Category Archives: Vista Tips & Tricks

HOW TO: improve the performance of Vista Media Center

From APC Mag


I’ve been running Vista Media Center (VMC) on two machines for a while now, and so far I have to say that the experience has been pretty good, but not all smooth sailing. Just like XP MCE 2005, VMC is very dependent on the capabilities of the hardware platform, the setup of the operating system and any third-party software which has been installed.

So, I decided to put together a piece detailing the problems I encountered and how I got around them – what worked and what didn’t.

Read the entire article here



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Teching It Easy Vista QuickStart Guide Oct. 2007

Teching It Easy is proud to present you the October 2007 edition of the Windows Vista QuickStart Guide and FAQs for getting up and running quick and easy. Now available as a downloadable document in both Adobe PDF and Microsoft XPS you can read in your own convenience offline. The Guide will also be updated and published soon on and my personal technology blog of course. The Guide covers the common basics for getting Vista on your PC, from system requirements to advance topics such as dual booting/partitioning your system.

Download formats:





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Speaking of Recovery Tools – Windows Vista Backup Center

I just wrote a post about the improved Recovery Tools coming to Vista in the future. Now you can start using the enhanced file and system protection tools built into Windows Vista’s Backup and Restore Center today. If you are a licensed user of Windows Vista Ultimate, Enterprise or Business, you can take advantage of the ability to backup your entire system, yep, everything and restore it back just in case anything should go wrong. I was nearly in such a dilemma the other day, but thankfully I was able to resolve my issue using the Diagnostics mode built into Windows which I will discuss in a future post. So, lets take a look at Backup and Restore Center and how easy it is use.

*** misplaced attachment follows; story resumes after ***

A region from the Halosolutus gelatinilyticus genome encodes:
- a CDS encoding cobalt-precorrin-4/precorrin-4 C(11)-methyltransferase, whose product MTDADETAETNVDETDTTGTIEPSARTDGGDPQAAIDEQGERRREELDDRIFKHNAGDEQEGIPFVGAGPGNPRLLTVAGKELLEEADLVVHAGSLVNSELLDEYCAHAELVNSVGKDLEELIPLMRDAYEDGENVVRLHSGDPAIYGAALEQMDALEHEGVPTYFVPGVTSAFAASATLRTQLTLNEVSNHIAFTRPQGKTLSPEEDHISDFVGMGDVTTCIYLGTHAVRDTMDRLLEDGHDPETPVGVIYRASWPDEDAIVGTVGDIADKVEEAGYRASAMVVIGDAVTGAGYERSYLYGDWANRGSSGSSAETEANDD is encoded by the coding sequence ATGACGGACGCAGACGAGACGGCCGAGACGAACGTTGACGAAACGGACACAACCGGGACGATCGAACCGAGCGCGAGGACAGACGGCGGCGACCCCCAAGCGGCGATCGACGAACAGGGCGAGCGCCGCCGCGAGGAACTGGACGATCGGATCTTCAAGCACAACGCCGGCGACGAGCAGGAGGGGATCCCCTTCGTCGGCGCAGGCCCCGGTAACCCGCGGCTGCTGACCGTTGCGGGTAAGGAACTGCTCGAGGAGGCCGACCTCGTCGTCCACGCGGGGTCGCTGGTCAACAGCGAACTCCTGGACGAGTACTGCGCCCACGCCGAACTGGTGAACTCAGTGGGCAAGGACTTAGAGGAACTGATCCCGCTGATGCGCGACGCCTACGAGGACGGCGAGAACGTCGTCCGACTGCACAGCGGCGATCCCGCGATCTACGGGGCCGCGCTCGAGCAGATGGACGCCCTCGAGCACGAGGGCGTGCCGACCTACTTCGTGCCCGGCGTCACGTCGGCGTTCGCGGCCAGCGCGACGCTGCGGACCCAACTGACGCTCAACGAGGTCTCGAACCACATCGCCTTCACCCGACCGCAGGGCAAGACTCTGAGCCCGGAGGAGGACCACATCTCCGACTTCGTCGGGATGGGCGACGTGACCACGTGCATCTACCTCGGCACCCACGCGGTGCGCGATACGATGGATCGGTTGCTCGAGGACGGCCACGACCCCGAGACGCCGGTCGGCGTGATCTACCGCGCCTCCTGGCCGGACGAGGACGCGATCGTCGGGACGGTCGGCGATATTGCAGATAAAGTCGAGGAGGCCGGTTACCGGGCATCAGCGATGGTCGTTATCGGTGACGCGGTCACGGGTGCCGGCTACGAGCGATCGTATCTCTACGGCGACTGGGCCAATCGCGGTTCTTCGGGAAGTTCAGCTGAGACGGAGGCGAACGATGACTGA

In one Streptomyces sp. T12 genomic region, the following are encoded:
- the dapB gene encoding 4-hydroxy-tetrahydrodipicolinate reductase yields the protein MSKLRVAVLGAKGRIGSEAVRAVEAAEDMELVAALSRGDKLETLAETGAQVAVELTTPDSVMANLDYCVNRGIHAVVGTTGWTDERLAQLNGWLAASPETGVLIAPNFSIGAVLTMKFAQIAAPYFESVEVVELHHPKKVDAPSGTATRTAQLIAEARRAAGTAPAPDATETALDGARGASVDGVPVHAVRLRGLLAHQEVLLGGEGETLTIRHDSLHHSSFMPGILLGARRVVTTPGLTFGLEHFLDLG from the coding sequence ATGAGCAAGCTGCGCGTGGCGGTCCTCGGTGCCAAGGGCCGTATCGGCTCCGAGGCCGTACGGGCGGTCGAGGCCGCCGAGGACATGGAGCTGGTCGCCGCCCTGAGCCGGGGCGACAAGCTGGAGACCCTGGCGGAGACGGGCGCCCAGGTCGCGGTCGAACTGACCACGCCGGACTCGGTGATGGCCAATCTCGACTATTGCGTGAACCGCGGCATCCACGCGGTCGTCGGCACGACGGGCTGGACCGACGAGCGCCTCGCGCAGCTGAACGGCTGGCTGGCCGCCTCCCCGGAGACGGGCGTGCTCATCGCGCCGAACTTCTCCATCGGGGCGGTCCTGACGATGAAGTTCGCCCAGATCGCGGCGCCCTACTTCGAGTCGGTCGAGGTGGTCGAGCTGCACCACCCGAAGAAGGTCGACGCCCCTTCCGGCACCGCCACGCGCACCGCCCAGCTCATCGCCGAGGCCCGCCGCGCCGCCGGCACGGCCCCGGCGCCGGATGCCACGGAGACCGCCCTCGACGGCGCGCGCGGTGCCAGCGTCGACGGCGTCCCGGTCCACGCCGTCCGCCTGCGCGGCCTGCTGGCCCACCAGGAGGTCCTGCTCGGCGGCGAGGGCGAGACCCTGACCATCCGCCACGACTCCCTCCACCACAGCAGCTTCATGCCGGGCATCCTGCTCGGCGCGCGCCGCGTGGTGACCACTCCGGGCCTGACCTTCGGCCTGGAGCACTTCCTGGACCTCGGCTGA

You can easily access the Backup and Restore center through the Control Panel or type its name in the Search field on the Vista Start Menu and press Enter.

Here you see the Backup and Restore Center explorer which list various task and options for protecting your files and computer. Our aim with this tip is to backup the entire computer. Go ahead and click the "Back up computer" button under "Back up files or your entire computer". A User Account Protection (UAC) dialog will launch, click continue.

Next the Windows Complete PC Backup wizard will begin and start looking for an attached External hard disk if you have one. If it does not find one, the option will be grayed out and the Optical Disk option will be chosen instead. The first step is to choose where you want to store your backup. My recommendation is on an External drive, in my case, the External drive has already been selected, you can also backup to optical media such as DVD’s, but that’s not recommended if you have large amounts of data, for instance, my backup will require 43 GB’s of space.


Click Next, here we are presented with the Confirmation page which gives us some handy information such as the amount of space required and the disk/s that will be backed up. Please note, that if you have Windows Vista installed on a logical partition dual booting with another copy of Windows, the system partition must also be backed up. Click "Start backup" button to begin the backup process.